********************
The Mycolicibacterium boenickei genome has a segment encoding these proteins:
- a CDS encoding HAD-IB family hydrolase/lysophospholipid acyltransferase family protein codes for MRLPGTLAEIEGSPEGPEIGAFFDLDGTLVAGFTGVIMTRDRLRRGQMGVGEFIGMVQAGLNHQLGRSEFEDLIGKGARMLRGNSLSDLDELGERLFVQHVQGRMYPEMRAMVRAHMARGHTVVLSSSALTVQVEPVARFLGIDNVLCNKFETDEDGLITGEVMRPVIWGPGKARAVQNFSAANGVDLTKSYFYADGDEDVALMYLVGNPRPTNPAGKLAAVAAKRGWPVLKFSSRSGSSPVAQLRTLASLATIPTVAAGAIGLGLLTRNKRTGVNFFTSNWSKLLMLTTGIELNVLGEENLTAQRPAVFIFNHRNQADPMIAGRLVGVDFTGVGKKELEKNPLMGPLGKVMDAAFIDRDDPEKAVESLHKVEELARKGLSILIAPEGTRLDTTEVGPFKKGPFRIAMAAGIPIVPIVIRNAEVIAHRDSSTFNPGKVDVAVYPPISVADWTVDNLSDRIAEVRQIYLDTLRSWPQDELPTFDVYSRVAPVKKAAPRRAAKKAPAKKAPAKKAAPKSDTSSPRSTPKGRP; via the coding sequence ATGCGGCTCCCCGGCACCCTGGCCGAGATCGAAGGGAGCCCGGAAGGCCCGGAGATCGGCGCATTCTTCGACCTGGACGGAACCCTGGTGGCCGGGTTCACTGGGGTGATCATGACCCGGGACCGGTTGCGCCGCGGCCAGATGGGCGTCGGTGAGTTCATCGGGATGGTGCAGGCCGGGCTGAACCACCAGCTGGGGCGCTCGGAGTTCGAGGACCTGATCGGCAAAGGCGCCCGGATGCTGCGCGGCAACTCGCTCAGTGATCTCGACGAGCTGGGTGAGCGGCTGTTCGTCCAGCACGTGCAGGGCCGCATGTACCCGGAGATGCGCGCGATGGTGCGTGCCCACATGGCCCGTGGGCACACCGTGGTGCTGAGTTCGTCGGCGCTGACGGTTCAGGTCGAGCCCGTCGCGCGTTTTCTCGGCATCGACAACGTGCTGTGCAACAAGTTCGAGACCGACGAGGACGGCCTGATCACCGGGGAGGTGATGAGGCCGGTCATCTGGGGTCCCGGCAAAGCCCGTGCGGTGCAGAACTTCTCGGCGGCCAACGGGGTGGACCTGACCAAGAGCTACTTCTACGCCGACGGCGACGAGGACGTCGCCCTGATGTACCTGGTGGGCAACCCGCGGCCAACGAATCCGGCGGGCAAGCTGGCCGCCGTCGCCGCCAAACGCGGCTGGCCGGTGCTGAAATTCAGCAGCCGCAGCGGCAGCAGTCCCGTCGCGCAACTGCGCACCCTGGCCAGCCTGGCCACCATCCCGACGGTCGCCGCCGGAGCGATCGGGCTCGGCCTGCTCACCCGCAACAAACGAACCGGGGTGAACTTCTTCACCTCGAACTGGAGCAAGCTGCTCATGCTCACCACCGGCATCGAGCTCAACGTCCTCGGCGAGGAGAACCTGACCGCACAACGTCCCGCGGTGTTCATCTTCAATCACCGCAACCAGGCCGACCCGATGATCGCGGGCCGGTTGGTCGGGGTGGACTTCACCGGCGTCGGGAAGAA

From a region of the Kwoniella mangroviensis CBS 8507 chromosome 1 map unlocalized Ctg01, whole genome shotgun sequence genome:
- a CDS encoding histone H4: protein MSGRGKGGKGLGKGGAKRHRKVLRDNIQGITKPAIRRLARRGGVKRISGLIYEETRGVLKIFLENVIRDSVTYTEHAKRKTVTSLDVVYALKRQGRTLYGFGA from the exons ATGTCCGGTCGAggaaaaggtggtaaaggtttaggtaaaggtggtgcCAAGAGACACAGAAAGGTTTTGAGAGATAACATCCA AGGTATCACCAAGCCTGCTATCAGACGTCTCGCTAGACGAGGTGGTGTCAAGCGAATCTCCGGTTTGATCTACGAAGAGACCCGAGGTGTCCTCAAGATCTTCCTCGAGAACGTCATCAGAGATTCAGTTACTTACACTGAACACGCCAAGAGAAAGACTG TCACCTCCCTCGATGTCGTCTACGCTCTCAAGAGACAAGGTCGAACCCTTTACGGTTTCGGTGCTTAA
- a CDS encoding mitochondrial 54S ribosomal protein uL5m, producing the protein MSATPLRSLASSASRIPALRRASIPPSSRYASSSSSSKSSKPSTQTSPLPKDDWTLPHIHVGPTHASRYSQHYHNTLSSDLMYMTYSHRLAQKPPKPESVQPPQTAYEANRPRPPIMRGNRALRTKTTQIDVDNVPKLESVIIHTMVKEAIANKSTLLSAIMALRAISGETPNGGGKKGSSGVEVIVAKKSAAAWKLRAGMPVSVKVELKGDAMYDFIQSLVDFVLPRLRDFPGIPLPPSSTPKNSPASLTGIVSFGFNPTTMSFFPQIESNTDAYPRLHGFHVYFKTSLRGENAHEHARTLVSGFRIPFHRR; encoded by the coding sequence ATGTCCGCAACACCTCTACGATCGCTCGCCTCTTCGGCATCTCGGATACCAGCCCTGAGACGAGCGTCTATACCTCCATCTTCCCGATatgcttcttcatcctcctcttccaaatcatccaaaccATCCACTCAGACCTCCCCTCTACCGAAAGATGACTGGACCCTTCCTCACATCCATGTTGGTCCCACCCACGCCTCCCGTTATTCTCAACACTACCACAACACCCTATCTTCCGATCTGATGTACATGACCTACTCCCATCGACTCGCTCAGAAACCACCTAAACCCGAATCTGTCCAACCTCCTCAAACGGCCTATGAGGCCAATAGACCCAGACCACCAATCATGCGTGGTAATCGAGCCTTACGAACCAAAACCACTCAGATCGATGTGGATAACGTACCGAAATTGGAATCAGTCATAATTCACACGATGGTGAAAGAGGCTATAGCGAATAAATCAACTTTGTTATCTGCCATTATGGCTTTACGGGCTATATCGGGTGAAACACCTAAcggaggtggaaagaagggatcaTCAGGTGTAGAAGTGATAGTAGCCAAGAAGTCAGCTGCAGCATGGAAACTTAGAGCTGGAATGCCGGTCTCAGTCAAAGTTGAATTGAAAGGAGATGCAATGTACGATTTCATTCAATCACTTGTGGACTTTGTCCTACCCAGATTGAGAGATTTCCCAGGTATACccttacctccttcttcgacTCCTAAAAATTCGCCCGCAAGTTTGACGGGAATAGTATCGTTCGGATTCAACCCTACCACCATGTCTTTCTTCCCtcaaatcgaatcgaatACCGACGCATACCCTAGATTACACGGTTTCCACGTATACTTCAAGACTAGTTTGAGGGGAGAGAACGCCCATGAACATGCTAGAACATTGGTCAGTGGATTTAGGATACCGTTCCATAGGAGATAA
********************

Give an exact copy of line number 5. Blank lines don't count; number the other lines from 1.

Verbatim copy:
- a CDS encoding mitochondrial 54S ribosomal protein uL5m, producing the protein MSATPLRSLASSASRIPALRRASIPPSSRYASSSSSSKSSKPSTQTSPLPKDDWTLPHIHVGPTHASRYSQHYHNTLSSDLMYMTYSHRLAQKPPKPESVQPPQTAYEANRPRPPIMRGNRALRTKTTQIDVDNVPKLESVIIHTMVKEAIANKSTLLSAIMALRAISGETPNGGGKKGSSGVEVIVAKKSAAAWKLRAGMPVSVKVELKGDAMYDFIQSLVDFVLPRLRDFPGIPLPPSSTPKNSPASLTGIVSFGFNPTTMSFFPQIESNTDAYPRLHGFHVYFKTSLRGENAHEHARTLVSGFRIPFHRR; encoded by the coding sequence ATGTCCGCAACACCTCTACGATCGCTCGCCTCTTCGGCATCTCGGATACCAGCCCTGAGACGAGCGTCTATACCTCCATCTTCCCGATatgcttcttcatcctcctcttccaaatcatccaaaccATCCACTCAGACCTCCCCTCTACCGAAAGATGACTGGACCCTTCCTCACATCCATGTTGGTCCCACCCACGCCTCCCGTTATTCTCAACACTACCACAACACCCTATCTTCCGATCTGATGTACATGACCTACTCCCATCGACTCGCTCAGAAACCACCTAAACCCGAATCTGTCCAACCTCCTCAAACGGCCTATGAGGCCAATAGACCCAGACCACCAATCATGCGTGGTAATCGAGCCTTACGAACCAAAACCACTCAGATCGATGTGGATAACGTACCGAAATTGGAATCAGTCATAATTCACACGATGGTGAAAGAGGCTATAGCGAATAAATCAACTTTGTTATCTGCCATTATGGCTTTACGGGCTATATCGGGTGAAACACCTAAcggaggtggaaagaagggatcaTCAGGTGTAGAAGTGATAGTAGCCAAGAAGTCAGCTGCAGCATGGAAACTTAGAGCTGGAATGCCGGTCTCAGTCAAAGTTGAATTGAAAGGAGATGCAATGTACGATTTCATTCAATCACTTGTGGACTTTGTCCTACCCAGATTGAGAGATTTCCCAGGTATACccttacctccttcttcgacTCCTAAAAATTCGCCCGCAAGTTTGACGGGAATAGTATCGTTCGGATTCAACCCTACCACCATGTCTTTCTTCCCtcaaatcgaatcgaatACCGACGCATACCCTAGATTACACGGTTTCCACGTATACTTCAAGACTAGTTTGAGGGGAGAGAACGCCCATGAACATGCTAGAACATTGGTCAGTGGATTTAGGATACCGTTCCATAGGAGATAA